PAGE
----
October 7, 2022

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Ukraine's Independence Day was darkened by the deadly missile strike

Ukraine’s Independence Day was darkened by the deadly missile strike

While previous years were marked by festivities and parades, Wednesday’s revival comes exactly six months after the start of the Russian invasion of the country.

President Volodymyr Zelensky marked the day with an emotional speech that spoke of the Russian invasion as a new independence day – the day when Ukraine had to fight for its freedom, rather than just vote for it at the polls.

“A new nation appeared on February 24 at 4 a.m. It was not reborn, but reborn. A nation did not cry, did not scream, did not fear. It did not run away. It did not give up. It did not,” Zelensky said Wednesday.

He added: “Every new day is a new reason not to give up. Because after we’ve gone through so much we have no right not to reach the end. What is the end of the war for us? We used to say: Peace” and now we say: Victory.

Across the country, Ukrainians paid tribute to those killed in military operations since the invasion began. foreign leaders, Like British Prime Minister Boris Johnsonalso visited Kyiv.
In the capital, Zelensky and First Lady Olena Zelenska visited the Wall of Memory of the Fallen Defenders of Ukraine. In the western city of Lviv, clearly emotional Family members of fallen soldiers attended a ceremony at the memorial, Mars Square.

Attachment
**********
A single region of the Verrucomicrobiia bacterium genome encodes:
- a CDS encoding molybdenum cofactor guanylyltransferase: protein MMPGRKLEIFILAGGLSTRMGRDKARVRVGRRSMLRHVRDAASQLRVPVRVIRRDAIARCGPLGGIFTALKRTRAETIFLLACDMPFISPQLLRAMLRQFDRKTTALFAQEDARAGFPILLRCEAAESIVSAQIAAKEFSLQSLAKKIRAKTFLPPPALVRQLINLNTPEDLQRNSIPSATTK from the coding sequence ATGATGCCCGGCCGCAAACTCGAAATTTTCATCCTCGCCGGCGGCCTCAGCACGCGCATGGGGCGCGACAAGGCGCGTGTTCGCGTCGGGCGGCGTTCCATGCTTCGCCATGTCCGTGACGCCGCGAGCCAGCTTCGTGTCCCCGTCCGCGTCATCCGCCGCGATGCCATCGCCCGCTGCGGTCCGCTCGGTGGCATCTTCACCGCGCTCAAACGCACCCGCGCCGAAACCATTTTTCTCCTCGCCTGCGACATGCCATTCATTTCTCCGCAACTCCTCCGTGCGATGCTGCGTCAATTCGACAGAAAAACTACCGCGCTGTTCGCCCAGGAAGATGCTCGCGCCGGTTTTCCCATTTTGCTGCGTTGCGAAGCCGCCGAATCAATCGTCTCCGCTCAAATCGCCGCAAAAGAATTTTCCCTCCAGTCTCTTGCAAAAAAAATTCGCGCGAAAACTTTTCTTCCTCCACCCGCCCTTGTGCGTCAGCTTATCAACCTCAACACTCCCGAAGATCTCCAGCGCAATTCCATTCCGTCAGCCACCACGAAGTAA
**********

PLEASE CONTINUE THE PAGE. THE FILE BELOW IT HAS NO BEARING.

But Zelensky also warned that Russia might do so step up Efforts to launch attacks, including missile strikes, on “infrastructure facilities or state institutions” near the holiday. The US government has joined the chorus of concern, telling Americans on Tuesday Leave the country immediately.

On Wednesday, those concerns appeared to be over. Yury Sak, an adviser to Ukraine’s Defense Minister Oleksiy Reznikov, told CNN that Russia had launched “missile strikes through Ukrainian territory.”

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“In other major cities of Ukraine, even those far from the battlefield, there were explosions, there were missile strikes,” Sak said, adding that Kyiv received at least eight sirens on Wednesday.

Zelensky said later on Wednesday that the Chaplin train station in eastern Dnipropetrovsk Oblast was hit, killing at least 22 people and injuring 50 others. Among those killed in the attack was an 11-year-old man.

“Chaplin is our pain today. To this moment, there are 22 dead, five of whom had burns in the car. A teenager, who was 11 years old, died, and his house was destroyed by a Russian missile,” Zelensky added.